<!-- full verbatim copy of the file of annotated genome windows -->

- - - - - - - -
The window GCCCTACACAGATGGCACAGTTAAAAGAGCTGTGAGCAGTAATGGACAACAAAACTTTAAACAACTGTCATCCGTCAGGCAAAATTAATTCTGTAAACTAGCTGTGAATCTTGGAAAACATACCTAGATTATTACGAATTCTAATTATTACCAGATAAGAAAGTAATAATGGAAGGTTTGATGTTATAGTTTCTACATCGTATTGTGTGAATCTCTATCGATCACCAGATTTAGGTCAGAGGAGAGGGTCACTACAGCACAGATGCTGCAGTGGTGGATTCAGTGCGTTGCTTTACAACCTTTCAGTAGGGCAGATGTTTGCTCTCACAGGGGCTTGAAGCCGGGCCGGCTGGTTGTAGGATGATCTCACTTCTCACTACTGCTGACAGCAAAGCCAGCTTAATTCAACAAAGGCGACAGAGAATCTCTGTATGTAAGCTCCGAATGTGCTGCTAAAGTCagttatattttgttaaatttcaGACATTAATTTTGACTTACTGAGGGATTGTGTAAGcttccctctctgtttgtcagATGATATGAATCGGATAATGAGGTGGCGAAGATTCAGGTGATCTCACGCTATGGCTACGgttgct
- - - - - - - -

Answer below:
The window GCCCTACACAGATGGCACAGTTAAAAGAGCTGTGAGCAGTAATGGACAACAAAACTTTAAACAACTGTCATCCGTCAGGCAAAATTAATTCTGTAAACTAGCTGTGAATCTTGGAAAACATACCTAGATTATTACGAATTCTAATTATTACCAGATAAGAAAGTAATAATGGAAGGTTTGATGTTATAGTTTCTACATCGTATTGTGTGAATCTCTATCGATCACCAGATTTAGGTCAGAGGAGAGGGTCACTACAGCACAGATGCTGCAGTGGTGGATTCAGTGCGTTGCTTTACAACCTTTCAGTAGGGCAGATGTTTGCTCTCACAGGGGCTTGAAGCCGGGCCGGCTGGTTGTAGGATGATCTCACTTCTCACTACTGCTGACAGCAAAGCCAGCTTAATTCAACAAAGGCGACAGAGAATCTCTGTATGTAAGCTCCGAATGTGCTGCTAAAGTCagttatattttgttaaatttcaGACATTAATTTTGACTTACTGAGGGATTGTGTAAGcttccctctctgtttgtcagATGATATGAATCGGATAATGAGGTGGCGAAGATTCAGGTGATCTCACGCTATGGCTACGgttgct